Why does New York Times online require you to register before you can read the articles, while a lot of other papers don't?
The first answer that pops into your head might be that they want to keep track of their online readers. But that doesn't make sense. Other newspapers want to keep track of readers too. So do companies, blogs, and basically every other voice out there that wants to get heard. They don't require registration.
Besides, today web technology is advanced enough that looking at unique page visits serves the same purpose. It's much easier, both for the writers (who don't have to deal with user information) and the readers (who don't have to deal with interruptions).
A more realistic answer is that NYT requires registration because they want to give the illusion of exclusivity. If a hundred newspapers don't, and NYT does, people automatically assume it has something better to offer. Something that will make them want to be interrupted, to take the time to fill out a form and give their personal information.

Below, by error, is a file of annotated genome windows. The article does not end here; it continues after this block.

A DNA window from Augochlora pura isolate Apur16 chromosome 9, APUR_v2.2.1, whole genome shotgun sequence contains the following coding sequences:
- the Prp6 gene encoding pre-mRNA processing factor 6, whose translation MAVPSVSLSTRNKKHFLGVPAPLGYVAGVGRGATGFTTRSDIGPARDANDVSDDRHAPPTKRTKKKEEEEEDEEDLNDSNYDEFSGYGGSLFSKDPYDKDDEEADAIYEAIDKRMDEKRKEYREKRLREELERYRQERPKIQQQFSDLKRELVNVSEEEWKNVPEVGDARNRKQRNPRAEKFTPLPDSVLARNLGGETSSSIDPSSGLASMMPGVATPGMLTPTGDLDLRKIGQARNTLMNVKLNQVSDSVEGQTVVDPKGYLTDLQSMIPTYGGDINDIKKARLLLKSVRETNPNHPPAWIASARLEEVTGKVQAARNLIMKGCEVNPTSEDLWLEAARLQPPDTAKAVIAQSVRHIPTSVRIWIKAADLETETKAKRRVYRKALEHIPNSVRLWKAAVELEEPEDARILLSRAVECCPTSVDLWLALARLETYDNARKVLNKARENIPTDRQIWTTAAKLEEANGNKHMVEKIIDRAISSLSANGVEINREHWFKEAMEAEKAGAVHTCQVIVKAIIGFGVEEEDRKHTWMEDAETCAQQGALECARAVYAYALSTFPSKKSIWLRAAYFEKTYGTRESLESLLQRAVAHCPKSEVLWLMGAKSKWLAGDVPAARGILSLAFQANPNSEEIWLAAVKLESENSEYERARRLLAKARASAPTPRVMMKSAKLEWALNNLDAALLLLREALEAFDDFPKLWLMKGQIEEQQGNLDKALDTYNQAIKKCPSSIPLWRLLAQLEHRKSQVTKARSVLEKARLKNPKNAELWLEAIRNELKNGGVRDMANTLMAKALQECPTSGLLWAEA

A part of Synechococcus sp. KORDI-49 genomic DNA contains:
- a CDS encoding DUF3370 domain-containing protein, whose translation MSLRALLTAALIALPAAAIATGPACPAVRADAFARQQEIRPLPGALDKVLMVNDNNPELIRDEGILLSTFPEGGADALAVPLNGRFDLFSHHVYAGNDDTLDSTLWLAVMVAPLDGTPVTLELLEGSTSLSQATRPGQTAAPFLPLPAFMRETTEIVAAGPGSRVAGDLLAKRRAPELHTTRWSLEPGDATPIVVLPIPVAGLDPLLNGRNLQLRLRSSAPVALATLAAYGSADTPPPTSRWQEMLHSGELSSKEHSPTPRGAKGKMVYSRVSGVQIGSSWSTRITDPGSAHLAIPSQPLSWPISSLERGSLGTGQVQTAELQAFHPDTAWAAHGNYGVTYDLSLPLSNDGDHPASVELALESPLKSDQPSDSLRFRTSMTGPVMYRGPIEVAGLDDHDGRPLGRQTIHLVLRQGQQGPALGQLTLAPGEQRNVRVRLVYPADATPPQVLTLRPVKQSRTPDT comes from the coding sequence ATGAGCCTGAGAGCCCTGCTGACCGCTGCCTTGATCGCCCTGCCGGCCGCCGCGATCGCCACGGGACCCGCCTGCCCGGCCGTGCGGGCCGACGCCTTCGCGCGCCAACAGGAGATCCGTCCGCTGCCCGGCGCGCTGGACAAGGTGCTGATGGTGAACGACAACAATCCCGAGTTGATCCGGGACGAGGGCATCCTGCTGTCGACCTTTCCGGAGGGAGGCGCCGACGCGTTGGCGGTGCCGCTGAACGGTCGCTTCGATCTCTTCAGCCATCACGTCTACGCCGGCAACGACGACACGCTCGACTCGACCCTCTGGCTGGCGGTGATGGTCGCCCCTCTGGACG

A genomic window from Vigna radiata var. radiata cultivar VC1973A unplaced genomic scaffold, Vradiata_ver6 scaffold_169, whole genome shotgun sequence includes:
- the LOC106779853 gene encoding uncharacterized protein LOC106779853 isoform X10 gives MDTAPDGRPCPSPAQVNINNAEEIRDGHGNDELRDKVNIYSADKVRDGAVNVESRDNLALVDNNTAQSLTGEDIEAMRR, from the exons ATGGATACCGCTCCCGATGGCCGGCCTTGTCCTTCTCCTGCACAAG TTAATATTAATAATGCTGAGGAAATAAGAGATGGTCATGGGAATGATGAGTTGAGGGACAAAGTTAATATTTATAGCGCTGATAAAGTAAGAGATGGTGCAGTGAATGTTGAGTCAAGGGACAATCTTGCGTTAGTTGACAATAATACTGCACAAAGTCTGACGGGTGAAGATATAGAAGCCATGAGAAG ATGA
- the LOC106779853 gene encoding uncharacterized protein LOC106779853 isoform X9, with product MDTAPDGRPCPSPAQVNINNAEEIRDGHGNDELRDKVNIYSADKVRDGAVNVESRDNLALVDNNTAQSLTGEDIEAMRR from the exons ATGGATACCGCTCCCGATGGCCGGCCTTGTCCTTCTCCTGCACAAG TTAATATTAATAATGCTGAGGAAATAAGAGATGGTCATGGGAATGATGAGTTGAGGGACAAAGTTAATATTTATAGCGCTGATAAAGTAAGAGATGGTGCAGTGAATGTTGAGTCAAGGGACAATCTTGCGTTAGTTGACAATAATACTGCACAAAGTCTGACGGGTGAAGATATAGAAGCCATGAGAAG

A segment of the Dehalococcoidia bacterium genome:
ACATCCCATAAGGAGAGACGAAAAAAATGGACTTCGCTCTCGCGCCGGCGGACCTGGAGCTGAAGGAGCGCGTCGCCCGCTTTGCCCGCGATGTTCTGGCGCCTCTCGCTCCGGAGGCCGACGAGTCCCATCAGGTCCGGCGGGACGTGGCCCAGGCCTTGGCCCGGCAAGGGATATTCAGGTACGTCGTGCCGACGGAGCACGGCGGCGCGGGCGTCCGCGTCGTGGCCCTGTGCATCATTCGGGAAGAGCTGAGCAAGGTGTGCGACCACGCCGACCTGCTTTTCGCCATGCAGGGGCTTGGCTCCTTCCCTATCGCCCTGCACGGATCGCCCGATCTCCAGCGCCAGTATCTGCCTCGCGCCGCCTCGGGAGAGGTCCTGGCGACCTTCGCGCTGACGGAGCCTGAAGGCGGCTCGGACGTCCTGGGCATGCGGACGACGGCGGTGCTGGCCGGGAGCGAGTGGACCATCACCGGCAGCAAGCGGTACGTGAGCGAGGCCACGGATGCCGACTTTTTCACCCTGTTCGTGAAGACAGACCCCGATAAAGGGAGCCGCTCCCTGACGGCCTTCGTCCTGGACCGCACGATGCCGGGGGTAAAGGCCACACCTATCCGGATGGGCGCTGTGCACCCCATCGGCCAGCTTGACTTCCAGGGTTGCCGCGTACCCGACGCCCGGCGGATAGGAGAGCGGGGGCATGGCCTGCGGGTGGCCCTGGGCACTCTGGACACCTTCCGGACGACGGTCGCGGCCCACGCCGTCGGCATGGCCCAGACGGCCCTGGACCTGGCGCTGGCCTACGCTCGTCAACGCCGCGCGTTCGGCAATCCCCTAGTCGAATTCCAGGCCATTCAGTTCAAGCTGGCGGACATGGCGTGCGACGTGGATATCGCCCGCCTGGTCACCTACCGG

I'm not sure if it's worth it though. People are not stupid. They know that if they want breaking news, they can get it from CNN.com or MSNBC or Google News, none of which require registration. If they want reviews they can again use Google. If they want classifieds they can use Craigslist. But if they really want to read NYT's news articles or editorials, they won't register online. They'll go buy the paper.
In the old days people would feel privileged if they had access to exclusive, prestigious sources of information like NYT. Today, it's the source who should feel privileged for having people choose them over thousands of others. And requiring registration is not a very good way of thanking your readers for their time and attention, both of which are limited.